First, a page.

Statement by Principal Deputy Press Secretary Speakes on the Soviet Nuclear Reactor Accident at Chernobyl

May 1, 1986

Soviet authorities are continuing to maintain a close hold on information on the nuclear accident and its consequences. We know that a major accident resulted in explosion and major damage to unit four of the Chernobyl nuclear facility. A fire occurred, and we have indications of a continuing fire at that facility. We cannot confirm press reports of a second nuclear reactor meltdown. Some diplomatic and consulor establishments are advising their citizens to leave the area of Kiev. We have no firm official information on casualties, on evacuation of population.

On Tuesday afternoon, Washington time, Minister Counselor Isakov of the Soviet Union conveyed a message to the United States Government regarding the Chernobyl nuclear accident. The Minister Counselor characterized the message as being from General Secretary Gorbachev to the President. This is in addition to the meeting which Secretary Ridgway had with Mr. Sokolov earlier in the day in which he presented our offer. This message was not characterized by the Soviets as a direct response to our earlier request for information, nor have we received a response to our offer of assistance. We have reiterated to the Soviets that our offer of assistance still stands. We also repeated hope for a more detailed information on the scale and nature of the accident.

The Soviets have confirmed to us that an accident occurred on April 25th -- you will note that is Friday -- in one of the power block rooms at Chernobyl, an atomic power station near Kiev. They say that a leak of radioactive material has required the partial evacuation of the populations in regions immediately adjacent to the accident. They indicate that the radiation situation has been stabilized; and, finally, they note that the dissemination of radioactive contamination in the western, northern, and southern sections has been detected. The message further states that these levels of contamination are somewhat above permissible norms but are not in the extent which would require special measures to protect the population.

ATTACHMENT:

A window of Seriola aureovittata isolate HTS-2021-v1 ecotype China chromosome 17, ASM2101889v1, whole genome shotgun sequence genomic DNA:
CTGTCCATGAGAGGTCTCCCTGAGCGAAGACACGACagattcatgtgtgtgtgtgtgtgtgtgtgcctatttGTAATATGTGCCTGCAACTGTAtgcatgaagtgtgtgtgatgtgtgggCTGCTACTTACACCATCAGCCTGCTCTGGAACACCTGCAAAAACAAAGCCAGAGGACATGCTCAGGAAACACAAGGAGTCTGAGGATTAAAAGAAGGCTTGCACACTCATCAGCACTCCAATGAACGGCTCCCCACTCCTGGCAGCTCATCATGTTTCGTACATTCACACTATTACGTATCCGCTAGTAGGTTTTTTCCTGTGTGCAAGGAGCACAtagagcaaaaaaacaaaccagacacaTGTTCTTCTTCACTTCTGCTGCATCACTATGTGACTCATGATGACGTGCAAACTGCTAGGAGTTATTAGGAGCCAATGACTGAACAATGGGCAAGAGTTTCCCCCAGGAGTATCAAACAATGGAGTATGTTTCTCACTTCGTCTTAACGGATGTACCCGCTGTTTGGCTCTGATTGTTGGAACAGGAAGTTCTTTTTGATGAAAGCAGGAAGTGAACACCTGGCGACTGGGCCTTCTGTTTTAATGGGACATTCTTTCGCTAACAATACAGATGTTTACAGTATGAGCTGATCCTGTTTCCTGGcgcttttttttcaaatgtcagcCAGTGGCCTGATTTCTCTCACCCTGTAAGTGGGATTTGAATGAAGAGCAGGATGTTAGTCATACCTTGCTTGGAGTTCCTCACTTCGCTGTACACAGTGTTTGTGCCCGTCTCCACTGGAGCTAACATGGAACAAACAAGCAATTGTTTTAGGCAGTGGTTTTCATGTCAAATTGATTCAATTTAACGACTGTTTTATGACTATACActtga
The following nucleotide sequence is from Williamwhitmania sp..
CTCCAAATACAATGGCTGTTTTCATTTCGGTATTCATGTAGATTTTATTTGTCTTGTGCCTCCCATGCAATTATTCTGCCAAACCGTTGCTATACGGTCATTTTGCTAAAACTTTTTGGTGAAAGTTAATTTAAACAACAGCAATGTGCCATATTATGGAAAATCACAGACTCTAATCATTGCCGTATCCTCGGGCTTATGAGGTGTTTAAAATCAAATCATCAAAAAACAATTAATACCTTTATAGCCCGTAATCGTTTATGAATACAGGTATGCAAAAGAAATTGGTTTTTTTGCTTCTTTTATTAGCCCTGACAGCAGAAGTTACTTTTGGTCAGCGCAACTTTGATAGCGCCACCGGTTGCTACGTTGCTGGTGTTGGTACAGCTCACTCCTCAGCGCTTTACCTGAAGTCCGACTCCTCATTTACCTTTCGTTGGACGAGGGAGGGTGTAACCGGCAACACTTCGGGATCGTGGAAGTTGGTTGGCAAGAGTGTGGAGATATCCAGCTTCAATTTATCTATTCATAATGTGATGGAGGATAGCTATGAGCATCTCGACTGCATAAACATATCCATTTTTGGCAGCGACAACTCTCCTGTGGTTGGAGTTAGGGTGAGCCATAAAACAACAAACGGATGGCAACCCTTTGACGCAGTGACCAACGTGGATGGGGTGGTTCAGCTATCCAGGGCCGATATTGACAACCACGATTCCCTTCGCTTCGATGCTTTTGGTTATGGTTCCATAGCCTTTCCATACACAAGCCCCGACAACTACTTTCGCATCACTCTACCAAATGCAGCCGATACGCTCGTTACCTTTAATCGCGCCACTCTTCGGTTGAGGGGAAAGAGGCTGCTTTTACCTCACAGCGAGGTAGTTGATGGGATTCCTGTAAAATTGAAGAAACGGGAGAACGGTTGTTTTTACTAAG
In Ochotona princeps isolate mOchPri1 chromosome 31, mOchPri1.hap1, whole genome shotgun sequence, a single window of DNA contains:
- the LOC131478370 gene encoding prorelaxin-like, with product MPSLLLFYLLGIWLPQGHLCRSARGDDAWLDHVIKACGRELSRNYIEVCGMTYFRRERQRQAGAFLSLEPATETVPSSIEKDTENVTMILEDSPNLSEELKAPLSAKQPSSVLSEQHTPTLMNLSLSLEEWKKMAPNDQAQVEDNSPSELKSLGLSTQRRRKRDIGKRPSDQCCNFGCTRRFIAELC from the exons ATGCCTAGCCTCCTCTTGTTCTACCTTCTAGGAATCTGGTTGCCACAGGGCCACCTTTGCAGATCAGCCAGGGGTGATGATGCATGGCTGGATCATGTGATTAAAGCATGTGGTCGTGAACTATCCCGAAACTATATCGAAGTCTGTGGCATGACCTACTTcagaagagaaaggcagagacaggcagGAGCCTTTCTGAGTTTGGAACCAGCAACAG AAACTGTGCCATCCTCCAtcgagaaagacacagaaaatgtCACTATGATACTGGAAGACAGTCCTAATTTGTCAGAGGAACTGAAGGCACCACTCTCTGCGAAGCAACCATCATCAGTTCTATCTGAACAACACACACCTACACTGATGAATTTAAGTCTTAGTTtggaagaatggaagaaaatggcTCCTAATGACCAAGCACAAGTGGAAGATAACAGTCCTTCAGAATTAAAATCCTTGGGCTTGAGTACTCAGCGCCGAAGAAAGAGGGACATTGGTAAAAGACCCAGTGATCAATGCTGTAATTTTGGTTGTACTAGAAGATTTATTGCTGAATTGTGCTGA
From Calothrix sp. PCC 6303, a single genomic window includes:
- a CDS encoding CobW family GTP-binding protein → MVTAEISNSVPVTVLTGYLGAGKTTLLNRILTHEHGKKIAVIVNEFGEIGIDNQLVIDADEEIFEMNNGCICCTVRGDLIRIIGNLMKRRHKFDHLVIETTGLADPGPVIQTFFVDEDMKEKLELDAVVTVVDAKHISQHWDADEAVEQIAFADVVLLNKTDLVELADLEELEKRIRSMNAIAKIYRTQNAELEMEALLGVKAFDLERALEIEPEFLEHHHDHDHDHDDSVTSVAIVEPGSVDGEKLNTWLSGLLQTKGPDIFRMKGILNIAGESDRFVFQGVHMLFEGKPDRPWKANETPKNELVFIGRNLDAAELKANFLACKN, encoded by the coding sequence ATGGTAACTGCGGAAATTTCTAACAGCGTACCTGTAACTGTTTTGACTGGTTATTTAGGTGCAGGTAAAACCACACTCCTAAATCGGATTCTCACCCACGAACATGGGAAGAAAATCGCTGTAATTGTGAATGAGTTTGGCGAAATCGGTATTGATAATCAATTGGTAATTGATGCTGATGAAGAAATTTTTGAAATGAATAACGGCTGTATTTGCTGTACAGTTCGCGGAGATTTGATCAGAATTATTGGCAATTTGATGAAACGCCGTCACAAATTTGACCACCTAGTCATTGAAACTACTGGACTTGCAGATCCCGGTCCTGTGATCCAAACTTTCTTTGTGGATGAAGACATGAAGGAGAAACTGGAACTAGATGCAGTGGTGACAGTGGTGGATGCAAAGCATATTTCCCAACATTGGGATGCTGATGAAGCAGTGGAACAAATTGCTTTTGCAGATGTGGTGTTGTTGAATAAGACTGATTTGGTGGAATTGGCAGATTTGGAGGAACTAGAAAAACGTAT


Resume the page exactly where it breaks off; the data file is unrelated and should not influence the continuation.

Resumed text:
The latest available information from the President's interagency special task force on the Soviet reactor incident indicates very little change from yesterday. We do not have any different assessments of casualties from the Soviet Union. You have seen their public announcements. The movement of the radioactive substance in the atmosphere is still unsettled. Releases immediately following the incident moved toward the northwest, toward the Scandinavian countries, then shifted to the south, and the latest day or so have moved to the east. There have been reportings of radioactive fallout in a number of European countries, most specifically and recently the Austrians. The coverage of the cloud is quite large. Estimates from the National Oceanic and Atmospheric Administration lead us to think that it is covering a good part of eastern and northern Europe, possibly the northwestern part of the Soviet Union, and may well be extending into the Arctic Basin. As far as the background levels found in Sweden, we have only limited information at this point. But it would appear that the background level has been exceeded by only about 1 millirem over the last several days, and they're continuing to take measurements. To put it in context, the average background level due to all sources on a continuing basis, natural and otherwise, is about 90 to 100 millirem per year, and they have received 1 millirem over the last several days.